A few decades ago, when it was still a concept, autonomous transportation technology looked like a whacky idea straight out of a movie script. The game-changing concept, which gathered prominence over the years and even overshadowed the electric car revolution to some extent, is a reality now. And, General Motors (GM) is looking to cash in on it as it fast tracks 2019 production goals in its “robo-taxi” initiative.
What makes the self-driving segment different from other industry innovations is the entry of companies other than automobile manufacturers, such as Alphabet’s (GOOG, GOOGL) Waymo, Uber, and Lyft. Interestingly, some of the world’s leading automobile companies are late starters this area, compared to these technology-startup firms.
Autogiant General Motors is moving ahead of its peers in the race for commercial production of driverless cars, though the company’s lackluster financial performance in recent years makes it an unlikely candidate.
If GM kicks off production next year as planned, it will become a close competitor to Waymo which is in the final stages of rolling out ride-hailing service in Phoenix. Despite being the frontrunners, Waymo and Uber are yet to make such official announcements as GM did.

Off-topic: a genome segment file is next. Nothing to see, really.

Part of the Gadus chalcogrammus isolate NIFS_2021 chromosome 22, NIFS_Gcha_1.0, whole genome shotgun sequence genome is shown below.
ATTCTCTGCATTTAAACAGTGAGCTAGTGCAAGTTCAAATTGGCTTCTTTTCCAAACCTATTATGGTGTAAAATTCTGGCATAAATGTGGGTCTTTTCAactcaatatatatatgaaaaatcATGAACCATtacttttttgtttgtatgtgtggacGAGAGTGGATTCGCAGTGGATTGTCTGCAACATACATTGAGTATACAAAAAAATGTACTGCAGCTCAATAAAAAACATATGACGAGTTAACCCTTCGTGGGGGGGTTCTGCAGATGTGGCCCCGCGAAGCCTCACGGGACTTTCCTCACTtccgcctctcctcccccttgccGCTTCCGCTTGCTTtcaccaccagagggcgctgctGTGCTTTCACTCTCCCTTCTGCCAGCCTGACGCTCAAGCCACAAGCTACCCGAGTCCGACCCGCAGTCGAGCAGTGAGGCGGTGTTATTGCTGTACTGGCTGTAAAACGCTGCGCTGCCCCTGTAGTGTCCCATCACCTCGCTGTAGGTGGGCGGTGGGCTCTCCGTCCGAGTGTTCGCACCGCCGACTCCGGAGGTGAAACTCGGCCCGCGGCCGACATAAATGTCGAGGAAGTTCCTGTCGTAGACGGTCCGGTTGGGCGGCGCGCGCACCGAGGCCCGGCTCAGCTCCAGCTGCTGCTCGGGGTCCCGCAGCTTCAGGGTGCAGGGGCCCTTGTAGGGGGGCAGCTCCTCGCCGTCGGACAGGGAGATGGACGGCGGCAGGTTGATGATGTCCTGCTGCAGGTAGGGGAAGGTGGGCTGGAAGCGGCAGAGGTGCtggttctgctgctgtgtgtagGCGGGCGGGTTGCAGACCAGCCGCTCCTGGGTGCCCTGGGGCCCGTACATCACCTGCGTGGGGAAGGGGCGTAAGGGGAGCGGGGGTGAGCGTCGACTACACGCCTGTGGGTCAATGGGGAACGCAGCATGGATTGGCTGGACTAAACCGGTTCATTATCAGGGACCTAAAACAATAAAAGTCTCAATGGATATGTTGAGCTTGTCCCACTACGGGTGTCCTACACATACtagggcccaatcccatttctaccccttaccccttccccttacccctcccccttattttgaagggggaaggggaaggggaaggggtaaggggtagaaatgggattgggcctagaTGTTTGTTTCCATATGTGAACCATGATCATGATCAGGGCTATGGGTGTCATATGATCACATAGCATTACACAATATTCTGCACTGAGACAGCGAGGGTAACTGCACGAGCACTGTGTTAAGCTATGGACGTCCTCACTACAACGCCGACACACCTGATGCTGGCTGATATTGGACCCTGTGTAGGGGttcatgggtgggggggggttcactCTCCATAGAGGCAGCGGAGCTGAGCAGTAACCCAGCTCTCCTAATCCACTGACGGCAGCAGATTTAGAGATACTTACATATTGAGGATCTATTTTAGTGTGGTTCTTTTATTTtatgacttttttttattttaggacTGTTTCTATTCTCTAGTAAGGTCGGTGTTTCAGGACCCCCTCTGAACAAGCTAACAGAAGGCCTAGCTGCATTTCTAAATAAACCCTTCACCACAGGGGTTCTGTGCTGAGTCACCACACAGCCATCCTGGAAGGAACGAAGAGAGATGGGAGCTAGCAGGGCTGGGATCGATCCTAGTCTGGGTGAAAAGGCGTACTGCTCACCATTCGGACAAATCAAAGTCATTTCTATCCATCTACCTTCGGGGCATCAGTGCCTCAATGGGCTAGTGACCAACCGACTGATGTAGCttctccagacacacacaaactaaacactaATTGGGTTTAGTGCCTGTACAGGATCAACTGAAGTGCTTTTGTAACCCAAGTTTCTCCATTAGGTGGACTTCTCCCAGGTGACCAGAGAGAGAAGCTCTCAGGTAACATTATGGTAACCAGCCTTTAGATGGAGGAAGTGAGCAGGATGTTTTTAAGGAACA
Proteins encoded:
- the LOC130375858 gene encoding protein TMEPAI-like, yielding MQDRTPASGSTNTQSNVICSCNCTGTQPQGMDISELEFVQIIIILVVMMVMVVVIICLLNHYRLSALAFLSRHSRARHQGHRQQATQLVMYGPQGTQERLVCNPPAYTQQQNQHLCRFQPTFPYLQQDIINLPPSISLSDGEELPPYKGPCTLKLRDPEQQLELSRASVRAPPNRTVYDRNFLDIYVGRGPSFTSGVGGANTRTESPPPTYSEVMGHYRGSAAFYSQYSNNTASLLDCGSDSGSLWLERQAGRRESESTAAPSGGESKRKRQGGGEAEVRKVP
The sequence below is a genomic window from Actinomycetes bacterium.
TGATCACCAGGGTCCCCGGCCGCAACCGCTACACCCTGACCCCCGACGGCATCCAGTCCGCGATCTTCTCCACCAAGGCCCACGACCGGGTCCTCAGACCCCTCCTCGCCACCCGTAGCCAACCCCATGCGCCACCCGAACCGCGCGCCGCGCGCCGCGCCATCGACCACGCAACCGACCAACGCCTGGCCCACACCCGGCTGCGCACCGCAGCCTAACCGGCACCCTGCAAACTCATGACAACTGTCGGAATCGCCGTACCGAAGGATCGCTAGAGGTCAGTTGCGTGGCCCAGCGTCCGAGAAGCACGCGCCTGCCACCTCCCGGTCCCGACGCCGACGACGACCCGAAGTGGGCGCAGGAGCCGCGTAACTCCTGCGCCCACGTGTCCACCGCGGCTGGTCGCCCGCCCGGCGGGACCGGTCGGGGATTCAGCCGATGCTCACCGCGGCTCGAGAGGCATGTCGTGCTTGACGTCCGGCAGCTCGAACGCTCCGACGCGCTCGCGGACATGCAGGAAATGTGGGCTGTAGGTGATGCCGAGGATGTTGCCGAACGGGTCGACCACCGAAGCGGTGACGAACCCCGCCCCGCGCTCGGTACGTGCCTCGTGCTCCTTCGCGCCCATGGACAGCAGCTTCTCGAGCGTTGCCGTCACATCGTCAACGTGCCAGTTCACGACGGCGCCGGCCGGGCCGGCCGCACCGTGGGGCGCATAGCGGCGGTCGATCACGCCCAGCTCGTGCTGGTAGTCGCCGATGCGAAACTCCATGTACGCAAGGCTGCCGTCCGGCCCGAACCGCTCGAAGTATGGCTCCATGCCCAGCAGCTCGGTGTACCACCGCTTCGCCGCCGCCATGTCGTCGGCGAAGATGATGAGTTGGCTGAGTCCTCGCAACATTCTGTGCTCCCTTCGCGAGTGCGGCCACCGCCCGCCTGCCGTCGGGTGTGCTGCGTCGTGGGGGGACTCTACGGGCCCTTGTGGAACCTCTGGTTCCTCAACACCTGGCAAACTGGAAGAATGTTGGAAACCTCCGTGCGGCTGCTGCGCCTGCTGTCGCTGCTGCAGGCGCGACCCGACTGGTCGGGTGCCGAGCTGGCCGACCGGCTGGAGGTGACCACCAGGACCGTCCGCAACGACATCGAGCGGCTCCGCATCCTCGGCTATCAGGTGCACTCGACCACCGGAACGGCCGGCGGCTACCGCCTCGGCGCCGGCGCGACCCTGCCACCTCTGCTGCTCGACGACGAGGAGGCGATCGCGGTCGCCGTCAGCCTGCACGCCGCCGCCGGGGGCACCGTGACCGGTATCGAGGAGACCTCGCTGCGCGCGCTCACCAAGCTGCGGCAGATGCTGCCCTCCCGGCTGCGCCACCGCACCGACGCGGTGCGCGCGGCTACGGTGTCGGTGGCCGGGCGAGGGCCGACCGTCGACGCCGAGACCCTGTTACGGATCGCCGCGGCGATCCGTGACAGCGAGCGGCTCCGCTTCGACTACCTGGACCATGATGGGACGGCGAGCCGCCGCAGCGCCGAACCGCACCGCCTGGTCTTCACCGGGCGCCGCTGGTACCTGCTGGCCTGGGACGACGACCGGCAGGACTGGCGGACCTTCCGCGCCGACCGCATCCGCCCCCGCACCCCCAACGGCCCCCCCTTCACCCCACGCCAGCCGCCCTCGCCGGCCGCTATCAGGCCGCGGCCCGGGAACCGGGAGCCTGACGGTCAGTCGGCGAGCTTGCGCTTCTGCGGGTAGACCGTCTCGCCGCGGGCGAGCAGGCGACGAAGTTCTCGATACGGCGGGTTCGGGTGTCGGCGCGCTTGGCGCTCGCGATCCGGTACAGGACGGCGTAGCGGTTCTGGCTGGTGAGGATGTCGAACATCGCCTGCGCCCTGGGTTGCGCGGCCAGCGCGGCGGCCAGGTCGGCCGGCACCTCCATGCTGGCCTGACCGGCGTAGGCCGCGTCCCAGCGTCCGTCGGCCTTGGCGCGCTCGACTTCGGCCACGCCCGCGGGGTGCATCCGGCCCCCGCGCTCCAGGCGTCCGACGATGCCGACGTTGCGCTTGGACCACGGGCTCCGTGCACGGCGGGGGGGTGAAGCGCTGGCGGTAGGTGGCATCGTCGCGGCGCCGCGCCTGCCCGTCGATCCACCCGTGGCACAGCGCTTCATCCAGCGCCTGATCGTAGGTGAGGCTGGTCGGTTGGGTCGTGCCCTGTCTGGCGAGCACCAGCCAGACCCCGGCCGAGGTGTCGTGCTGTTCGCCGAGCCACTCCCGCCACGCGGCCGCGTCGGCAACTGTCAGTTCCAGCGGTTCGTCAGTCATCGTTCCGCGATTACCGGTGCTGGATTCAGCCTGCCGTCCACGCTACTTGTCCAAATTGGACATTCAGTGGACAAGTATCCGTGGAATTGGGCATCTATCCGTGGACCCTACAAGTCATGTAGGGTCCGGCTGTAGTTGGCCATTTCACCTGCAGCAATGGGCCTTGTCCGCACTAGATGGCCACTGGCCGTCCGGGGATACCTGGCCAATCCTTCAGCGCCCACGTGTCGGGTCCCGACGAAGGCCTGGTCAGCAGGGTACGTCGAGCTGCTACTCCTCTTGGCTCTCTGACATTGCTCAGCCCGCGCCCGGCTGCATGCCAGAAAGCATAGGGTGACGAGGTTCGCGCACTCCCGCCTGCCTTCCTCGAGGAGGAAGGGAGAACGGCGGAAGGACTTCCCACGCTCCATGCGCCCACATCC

As part of the futuristic initiative, the company plans to retool its Orion Assembly Plant in Michigan for mass production of Cruise AV, the autonomous version of its electric car Chevrolet Bolt EV, spending $100 million.The well-equipped production facility gives GM a comfortable advantage over Waymo when it comes to mass production.
Apetition recently filed by GM, seeking regulators’ green signal to operate about 2,500 “robo-taxis” without brake/accelerator pedals and steering wheel by next year, shows the preparations for production are nearing completion. The local traffic safety administration is yet to issue its verdict on the petition.
GM will have to obtain separate approvals from each of states for the specifications and multiple alterations it has proposed for the driverless car model. Meanwhile, it is not clear how the automaker plans to take forward the project in states where it is mandatory to have a licensed human driver behind the wheel.
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